The final day was planned to be a visit to the campesino villages of Marañones and Rigores, so that the participants of the conference could see first-hand the reality of life in these communities, which was to be followed by a concert by the Artistas en Resistencia. The group left in caravan for the communities – two buses and several cars – and just like everyone who wants to travel by road in the zone, had to negotiate the three military checkpoints. On arriving at Rigores, the coordinators received news that another campesino, 23-year-old Carlos Humberto Martínez, from the nearby community of La Lempira, had been assassinated close to Tocoa in around 5.00am. The group decided to extend the tour to pass by the wake of Carlos in La Lempira.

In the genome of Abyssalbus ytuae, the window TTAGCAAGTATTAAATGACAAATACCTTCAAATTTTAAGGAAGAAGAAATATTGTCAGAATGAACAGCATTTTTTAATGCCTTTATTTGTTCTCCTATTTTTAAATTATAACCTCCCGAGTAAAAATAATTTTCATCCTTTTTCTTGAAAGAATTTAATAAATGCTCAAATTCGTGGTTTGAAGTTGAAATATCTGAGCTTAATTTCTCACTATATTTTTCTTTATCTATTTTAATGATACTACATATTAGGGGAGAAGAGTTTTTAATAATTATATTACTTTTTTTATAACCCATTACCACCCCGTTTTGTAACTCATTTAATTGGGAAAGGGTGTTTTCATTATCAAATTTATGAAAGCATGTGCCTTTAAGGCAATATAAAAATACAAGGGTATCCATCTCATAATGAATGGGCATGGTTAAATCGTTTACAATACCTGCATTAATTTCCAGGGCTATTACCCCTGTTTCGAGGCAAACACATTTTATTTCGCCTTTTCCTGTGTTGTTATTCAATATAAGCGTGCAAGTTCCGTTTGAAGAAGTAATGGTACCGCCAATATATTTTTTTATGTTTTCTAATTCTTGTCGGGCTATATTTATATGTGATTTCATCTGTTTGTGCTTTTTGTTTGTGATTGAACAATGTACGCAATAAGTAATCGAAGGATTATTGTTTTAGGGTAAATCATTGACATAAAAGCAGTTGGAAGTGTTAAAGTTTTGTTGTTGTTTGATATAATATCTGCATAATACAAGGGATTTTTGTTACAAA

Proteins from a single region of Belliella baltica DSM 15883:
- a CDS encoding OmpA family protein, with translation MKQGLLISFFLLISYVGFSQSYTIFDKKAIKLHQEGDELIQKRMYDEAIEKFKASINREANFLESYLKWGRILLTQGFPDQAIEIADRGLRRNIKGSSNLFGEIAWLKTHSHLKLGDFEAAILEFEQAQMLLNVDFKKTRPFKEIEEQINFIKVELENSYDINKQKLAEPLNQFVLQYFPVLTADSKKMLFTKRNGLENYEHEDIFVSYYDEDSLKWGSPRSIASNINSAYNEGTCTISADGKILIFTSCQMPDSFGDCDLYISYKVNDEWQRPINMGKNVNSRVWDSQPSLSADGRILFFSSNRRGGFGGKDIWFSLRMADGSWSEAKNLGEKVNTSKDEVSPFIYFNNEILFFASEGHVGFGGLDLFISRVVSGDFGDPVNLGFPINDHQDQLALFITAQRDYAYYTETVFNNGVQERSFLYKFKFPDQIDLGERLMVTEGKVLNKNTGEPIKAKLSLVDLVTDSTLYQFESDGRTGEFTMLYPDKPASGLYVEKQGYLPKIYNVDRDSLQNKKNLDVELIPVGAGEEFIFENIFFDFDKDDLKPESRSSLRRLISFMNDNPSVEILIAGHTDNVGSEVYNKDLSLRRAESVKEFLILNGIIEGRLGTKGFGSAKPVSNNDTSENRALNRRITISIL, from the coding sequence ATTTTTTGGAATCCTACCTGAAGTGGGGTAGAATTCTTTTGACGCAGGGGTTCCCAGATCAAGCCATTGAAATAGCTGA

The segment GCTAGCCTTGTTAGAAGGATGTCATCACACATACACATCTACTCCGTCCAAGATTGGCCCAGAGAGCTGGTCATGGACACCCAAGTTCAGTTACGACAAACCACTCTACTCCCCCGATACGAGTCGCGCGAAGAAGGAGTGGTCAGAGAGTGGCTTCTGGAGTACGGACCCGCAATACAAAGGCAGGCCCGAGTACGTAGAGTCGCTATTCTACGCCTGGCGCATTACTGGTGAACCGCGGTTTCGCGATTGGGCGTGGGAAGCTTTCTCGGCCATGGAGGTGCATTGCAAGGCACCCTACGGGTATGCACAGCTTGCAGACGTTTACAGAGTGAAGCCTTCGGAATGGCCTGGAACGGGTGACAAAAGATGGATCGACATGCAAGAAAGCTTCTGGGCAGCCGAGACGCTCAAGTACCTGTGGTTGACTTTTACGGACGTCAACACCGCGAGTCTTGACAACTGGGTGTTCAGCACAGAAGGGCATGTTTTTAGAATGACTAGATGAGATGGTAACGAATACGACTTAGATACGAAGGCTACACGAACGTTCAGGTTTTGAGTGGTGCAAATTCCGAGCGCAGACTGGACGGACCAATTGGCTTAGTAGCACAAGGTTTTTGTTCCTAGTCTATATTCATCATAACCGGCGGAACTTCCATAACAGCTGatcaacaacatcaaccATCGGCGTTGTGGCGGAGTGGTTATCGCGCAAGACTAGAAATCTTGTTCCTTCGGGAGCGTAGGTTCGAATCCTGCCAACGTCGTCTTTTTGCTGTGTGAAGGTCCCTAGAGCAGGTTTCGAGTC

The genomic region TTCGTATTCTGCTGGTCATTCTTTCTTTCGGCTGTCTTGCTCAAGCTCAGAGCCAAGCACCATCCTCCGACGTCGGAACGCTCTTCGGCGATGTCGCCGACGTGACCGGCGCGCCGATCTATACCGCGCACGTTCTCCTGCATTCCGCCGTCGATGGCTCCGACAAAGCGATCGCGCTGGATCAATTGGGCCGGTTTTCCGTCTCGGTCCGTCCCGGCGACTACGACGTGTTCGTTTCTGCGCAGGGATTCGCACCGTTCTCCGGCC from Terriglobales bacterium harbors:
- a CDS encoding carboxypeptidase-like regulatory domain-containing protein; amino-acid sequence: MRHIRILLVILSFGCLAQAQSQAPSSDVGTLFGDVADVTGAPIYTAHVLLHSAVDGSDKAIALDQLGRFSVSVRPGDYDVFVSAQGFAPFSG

At the wake, representatives of the social organizations and journalists spoke with the families, whilst the musicians present at the conference dedicated songs to the deceased. The Sunday afternoon, the Artistas en Resistencia presented their multidisciplinary artistic event AGUANta Vida, with musicians, installations of plastic art, and giant puppets. The event was finished with a presentation by the youths of Proyecto Jóvenes en Arte from the School of Arts at UNAH, “Estampas de un pueblo minero, o un árbol que cuenta historias” (Prints of a Mining Town, or A Tree That Tells Stories) by Dr. Rafael Murillo Selva, a historical theatre piece showing the process of North American colonization of Honduras from the end of the 19th century to the first part of the 20th through the microcosm of the town of San Juancito, Francisco Morazán.